How to Decide What’s Important to You

Posted by: Shel Harrington 10 Comments

How to Decide What's Important to YouHere in Oklahoma we just observed the one year anniversary of the devastating tornado that plowed through Moore last year. All over the country, many are dealing with the utter destruction of wildfires, hurricanes, mudslides, floods and other natural disasters.

Take this opportunity to put things in perspective. To do so, grab a piece of paper and a pen.

Imagine this scene: the TV newscaster is describing weather conditions that could turn violent at any second. His voice gets louder and louder. He’s shouting that the elements are wreaking havoc along their path. You hear  panic in his voice. He names your location and screams: “You have 5 minutes to get out – ONLY 5 MINUTES TO GET OUT!”

Now write down the answer to this question: What do you take with you?

Mentally look back in time and think about any object or material possession that caused contention between you and your spouse. The hotly contested sofa that you prevailed on, the carpet that you cover with plastic to keep pristine, that table lamp you had to have when your spouse wanted to get overhead lighting, the big-screen TV that cost more than your spouse was comfortable spending. Is any of it on your list?

Chances are your list contains people, pets, photos, precious mementos from loved ones.  Why? Because that’s what is important to you. That’s what is precious to you. That’s all that really matters in the large scheme of life. Your life.

We all have to have stuff. Without stuff in our homes, we’d have nowhere to sit, nowhere to lay, nothing to read. Stuff is important. Stuff can be fun. But the next time you and your spouse are at odds about household items, check your list. Is it precious? Or is it just stuff?

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  • Great blog, Shel. God tells us not to set our minds on things on this earth that will be destroyed, but to set our minds on things above. The only things that will be taken out of this world are people. God is not willing that any should perish. Jesus died so we could live. Relationships are the most important thing. First with God, then with others.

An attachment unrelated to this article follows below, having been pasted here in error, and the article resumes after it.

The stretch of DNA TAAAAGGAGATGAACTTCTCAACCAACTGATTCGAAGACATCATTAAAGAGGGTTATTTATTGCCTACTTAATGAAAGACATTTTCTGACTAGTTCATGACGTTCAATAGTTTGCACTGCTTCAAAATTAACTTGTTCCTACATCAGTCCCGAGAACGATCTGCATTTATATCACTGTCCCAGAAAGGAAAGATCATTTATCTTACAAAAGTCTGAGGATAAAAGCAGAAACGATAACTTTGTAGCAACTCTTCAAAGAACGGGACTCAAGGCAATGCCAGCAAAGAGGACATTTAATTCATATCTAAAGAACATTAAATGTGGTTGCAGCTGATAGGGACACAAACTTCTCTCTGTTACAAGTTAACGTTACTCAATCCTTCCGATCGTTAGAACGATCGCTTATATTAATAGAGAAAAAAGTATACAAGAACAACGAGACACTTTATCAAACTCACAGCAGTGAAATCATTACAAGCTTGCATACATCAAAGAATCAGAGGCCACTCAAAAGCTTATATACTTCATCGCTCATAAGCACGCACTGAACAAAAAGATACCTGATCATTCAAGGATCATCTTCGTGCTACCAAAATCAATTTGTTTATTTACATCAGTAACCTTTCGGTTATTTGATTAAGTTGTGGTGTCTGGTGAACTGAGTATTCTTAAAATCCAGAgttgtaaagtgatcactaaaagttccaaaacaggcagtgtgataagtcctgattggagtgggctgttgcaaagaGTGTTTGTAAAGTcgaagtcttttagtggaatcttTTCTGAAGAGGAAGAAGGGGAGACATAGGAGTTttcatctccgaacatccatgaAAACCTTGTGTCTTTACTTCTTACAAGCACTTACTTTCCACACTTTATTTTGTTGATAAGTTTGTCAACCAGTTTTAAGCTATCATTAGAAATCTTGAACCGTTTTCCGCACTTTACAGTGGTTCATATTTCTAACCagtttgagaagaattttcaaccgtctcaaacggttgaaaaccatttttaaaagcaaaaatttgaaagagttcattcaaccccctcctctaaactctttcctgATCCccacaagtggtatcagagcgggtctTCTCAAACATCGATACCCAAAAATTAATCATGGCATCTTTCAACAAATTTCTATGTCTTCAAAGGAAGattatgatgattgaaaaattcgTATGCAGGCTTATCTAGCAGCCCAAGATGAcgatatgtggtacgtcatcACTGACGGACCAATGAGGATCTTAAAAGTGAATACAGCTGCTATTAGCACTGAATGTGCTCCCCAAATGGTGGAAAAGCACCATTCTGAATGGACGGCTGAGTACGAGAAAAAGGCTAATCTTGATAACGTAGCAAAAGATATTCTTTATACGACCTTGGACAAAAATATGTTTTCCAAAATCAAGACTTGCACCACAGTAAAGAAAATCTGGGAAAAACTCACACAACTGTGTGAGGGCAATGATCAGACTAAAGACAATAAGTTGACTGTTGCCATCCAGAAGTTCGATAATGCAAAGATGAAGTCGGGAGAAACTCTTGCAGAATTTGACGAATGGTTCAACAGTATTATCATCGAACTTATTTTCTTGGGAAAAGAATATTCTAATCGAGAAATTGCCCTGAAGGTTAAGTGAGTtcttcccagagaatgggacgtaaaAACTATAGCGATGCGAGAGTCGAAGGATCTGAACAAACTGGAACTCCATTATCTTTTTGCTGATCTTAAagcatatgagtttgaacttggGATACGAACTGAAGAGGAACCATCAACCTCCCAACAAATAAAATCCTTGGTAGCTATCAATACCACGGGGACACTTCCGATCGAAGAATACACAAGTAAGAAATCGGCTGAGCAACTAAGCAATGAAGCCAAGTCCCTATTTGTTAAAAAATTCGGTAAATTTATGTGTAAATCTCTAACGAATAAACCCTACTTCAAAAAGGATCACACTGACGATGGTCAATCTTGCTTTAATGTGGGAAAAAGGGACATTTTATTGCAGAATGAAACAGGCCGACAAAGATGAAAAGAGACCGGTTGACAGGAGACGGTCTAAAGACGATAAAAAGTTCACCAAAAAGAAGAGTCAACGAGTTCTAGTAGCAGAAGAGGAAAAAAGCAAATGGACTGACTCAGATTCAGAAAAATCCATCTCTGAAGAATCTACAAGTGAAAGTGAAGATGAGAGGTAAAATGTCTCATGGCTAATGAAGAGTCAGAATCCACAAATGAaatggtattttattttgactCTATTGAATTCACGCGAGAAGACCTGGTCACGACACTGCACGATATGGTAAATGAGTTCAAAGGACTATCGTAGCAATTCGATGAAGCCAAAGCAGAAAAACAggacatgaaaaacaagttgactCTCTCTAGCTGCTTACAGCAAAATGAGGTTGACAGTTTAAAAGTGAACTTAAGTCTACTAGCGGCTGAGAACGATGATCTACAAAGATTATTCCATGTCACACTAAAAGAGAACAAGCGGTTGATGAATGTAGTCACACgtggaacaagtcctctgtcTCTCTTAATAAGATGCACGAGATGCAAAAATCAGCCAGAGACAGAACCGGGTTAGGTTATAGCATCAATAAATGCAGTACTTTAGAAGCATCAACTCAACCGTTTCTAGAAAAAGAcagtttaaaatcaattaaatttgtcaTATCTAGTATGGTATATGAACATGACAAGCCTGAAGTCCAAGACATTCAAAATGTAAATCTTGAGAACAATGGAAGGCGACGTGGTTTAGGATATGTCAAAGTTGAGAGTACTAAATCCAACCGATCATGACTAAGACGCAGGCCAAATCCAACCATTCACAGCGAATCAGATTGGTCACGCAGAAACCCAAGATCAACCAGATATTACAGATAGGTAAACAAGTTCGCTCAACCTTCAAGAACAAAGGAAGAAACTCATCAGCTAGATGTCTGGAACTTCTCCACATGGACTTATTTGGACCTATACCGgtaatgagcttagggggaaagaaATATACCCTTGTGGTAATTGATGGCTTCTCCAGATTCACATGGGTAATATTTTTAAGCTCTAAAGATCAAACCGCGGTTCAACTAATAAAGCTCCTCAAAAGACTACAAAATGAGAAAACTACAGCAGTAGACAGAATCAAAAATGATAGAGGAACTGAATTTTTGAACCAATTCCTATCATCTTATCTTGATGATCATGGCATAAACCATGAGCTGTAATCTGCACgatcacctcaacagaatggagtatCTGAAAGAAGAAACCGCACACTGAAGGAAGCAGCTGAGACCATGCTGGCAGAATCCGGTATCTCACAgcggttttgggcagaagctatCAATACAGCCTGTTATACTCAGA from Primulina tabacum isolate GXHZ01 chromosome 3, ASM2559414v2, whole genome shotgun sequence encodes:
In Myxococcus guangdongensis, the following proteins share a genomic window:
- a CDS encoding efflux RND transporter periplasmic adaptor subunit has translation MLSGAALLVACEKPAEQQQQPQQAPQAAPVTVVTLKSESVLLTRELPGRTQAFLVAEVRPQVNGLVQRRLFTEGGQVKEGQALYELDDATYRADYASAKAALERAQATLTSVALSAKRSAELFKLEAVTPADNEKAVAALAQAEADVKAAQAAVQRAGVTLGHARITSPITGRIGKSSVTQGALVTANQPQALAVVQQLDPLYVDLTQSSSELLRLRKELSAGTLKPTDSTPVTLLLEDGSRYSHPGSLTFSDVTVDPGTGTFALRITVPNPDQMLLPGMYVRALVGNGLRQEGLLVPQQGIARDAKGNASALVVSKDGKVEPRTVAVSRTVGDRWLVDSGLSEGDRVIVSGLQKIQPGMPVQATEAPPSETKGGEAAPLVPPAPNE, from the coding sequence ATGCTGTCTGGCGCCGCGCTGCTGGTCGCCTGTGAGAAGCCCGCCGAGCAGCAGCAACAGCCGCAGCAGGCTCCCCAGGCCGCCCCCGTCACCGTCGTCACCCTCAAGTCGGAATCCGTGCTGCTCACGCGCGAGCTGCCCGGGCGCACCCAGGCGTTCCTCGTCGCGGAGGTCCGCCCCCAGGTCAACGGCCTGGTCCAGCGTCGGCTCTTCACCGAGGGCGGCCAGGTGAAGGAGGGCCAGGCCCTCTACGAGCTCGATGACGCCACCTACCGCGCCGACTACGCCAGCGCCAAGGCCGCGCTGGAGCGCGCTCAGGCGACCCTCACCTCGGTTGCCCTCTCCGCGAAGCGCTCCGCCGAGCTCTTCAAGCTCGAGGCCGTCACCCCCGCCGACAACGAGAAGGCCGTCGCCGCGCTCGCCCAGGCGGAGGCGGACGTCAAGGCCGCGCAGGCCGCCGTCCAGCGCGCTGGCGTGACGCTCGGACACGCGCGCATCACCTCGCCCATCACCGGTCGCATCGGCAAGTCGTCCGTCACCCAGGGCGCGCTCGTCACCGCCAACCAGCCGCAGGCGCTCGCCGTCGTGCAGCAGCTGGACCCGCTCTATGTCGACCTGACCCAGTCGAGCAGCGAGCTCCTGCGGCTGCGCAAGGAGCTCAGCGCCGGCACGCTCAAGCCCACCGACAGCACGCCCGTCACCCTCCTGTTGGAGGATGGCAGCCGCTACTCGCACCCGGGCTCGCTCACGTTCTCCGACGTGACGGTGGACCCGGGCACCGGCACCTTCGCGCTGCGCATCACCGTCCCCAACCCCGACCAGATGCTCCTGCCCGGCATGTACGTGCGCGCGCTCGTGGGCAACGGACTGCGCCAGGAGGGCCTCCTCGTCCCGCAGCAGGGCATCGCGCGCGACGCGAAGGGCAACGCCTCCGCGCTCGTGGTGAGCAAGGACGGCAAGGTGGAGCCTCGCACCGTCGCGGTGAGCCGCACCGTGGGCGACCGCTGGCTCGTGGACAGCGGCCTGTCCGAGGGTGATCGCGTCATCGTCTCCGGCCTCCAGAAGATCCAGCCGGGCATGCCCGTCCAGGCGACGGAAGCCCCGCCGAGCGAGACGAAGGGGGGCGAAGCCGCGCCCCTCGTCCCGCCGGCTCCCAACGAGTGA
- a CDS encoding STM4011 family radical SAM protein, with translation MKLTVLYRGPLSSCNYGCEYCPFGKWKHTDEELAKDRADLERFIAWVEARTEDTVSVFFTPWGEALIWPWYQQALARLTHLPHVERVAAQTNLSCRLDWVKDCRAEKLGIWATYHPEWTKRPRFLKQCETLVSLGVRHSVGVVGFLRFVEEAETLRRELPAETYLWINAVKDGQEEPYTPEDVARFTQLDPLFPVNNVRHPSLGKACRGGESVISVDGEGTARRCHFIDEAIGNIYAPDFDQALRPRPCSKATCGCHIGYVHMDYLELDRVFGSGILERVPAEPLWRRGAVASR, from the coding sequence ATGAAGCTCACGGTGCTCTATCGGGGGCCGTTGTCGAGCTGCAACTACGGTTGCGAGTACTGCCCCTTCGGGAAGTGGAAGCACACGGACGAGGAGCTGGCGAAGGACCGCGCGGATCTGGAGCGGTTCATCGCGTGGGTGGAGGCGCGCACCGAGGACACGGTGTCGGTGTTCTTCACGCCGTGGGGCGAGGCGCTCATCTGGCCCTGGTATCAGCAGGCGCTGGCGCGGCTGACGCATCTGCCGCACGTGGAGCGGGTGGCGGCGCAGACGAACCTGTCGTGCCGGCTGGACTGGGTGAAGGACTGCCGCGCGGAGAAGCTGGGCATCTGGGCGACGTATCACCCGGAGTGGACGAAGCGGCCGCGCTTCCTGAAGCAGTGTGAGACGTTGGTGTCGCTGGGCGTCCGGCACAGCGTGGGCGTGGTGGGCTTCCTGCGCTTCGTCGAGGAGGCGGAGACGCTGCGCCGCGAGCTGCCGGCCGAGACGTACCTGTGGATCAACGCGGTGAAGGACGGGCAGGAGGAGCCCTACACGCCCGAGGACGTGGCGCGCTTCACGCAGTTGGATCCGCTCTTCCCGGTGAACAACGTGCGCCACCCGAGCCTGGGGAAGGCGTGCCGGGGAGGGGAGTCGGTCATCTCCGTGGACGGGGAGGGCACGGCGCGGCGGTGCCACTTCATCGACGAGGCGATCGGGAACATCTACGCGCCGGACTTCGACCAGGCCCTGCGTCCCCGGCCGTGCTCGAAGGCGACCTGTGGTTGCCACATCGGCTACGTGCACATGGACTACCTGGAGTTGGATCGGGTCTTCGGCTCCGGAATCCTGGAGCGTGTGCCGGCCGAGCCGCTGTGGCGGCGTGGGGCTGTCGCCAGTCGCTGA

• Shel Harrington

      I’m with you on the relationships, DiAne! And I’m still hoping there’s cats and dogs in heaven!

  • This is a very tangible reminder. At one point when the kids were younger I made a list of what to grab and even packed a suitcase with disaster supplies. When I moved to California I had been greeted by the Northridge etc earthquakes so I figured it was a good idea to be prepared. Now i am blase about it because I’ve been unscathed. So now is when I need to be prepared.
    But on the point of what is important, people and cats for sure. And then I need to have a flashdrive of all my pix and my writing, etc ;). New project . . . .

    • Shel Harrington

      It is easy to get blase after a while, isn’t it? I’m with ya on people and cats! And I hadn’t thought about losing all the writing projects – one more thing to add to the to-do list!

  • Great reminder, Shel…stuff is just fluff and can be replaced.
    I would grab my fireproof lock box that contains important documents, special letters and photos.

    • Shel Harrington

      That makes so much sense, Jill, to have such things stored together like that. I need to get that on my to-do list.

  • We had a little more than 5 minutes’ notice, but we had to get ready to evacuate during a fire two years ago. It does make you stop and think about what’s important… and what’s not.

    • Shel Harrington

      Wow – that must have been scary, Maria. We can do exercises like the one I suggested to try and get it, but there’s nothing like actually being in such a situation to really get it!

  • timely info…perhaps sharing and preserving in a second location photos and other valuables would be good.

    • Shel Harrington

      That’s a good idea, Lin. Jill commented that she keeps such special items in a fireproof lockbox – makes sense to have them in one place.

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